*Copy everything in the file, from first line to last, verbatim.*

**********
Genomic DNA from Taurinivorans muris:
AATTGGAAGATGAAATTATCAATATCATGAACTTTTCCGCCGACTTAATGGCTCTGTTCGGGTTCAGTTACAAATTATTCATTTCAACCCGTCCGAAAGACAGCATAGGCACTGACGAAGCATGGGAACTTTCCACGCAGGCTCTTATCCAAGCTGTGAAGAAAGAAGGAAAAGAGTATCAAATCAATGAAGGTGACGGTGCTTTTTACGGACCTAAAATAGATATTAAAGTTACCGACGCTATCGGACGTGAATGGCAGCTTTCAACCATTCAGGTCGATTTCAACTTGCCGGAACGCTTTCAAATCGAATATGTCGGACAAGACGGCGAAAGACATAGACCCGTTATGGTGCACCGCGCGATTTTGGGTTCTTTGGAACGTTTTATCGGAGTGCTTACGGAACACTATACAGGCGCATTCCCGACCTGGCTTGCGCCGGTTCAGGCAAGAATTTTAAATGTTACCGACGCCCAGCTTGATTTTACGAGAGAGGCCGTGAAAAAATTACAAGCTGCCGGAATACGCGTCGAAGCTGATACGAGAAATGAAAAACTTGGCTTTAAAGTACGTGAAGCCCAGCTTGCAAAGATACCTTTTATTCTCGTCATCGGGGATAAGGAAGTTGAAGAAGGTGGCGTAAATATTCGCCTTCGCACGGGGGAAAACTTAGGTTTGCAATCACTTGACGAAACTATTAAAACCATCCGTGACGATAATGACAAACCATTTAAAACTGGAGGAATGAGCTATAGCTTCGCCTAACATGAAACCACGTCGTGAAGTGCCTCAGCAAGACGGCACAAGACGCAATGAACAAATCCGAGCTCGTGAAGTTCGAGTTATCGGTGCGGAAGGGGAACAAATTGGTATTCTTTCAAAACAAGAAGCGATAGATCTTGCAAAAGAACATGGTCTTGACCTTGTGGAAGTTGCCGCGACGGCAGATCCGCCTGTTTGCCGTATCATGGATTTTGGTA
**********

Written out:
Genomic DNA from Taurinivorans muris:
AATTGGAAGATGAAATTATCAATATCATGAACTTTTCCGCCGACTTAATGGCTCTGTTCGGGTTCAGTTACAAATTATTCATTTCAACCCGTCCGAAAGACAGCATAGGCACTGACGAAGCATGGGAACTTTCCACGCAGGCTCTTATCCAAGCTGTGAAGAAAGAAGGAAAAGAGTATCAAATCAATGAAGGTGACGGTGCTTTTTACGGACCTAAAATAGATATTAAAGTTACCGACGCTATCGGACGTGAATGGCAGCTTTCAACCATTCAGGTCGATTTCAACTTGCCGGAACGCTTTCAAATCGAATATGTCGGACAAGACGGCGAAAGACATAGACCCGTTATGGTGCACCGCGCGATTTTGGGTTCTTTGGAACGTTTTATCGGAGTGCTTACGGAACACTATACAGGCGCATTCCCGACCTGGCTTGCGCCGGTTCAGGCAAGAATTTTAAATGTTACCGACGCCCAGCTTGATTTTACGAGAGAGGCCGTGAAAAAATTACAAGCTGCCGGAATACGCGTCGAAGCTGATACGAGAAATGAAAAACTTGGCTTTAAAGTACGTGAAGCCCAGCTTGCAAAGATACCTTTTATTCTCGTCATCGGGGATAAGGAAGTTGAAGAAGGTGGCGTAAATATTCGCCTTCGCACGGGGGAAAACTTAGGTTTGCAATCACTTGACGAAACTATTAAAACCATCCGTGACGATAATGACAAACCATTTAAAACTGGAGGAATGAGCTATAGCTTCGCCTAACATGAAACCACGTCGTGAAGTGCCTCAGCAAGACGGCACAAGACGCAATGAACAAATCCGAGCTCGTGAAGTTCGAGTTATCGGTGCGGAAGGGGAACAAATTGGTATTCTTTCAAAACAAGAAGCGATAGATCTTGCAAAAGAACATGGTCTTGACCTTGTGGAAGTTGCCGCGACGGCAGATCCGCCTGTTTGCCGTATCATGGATTTTGGTA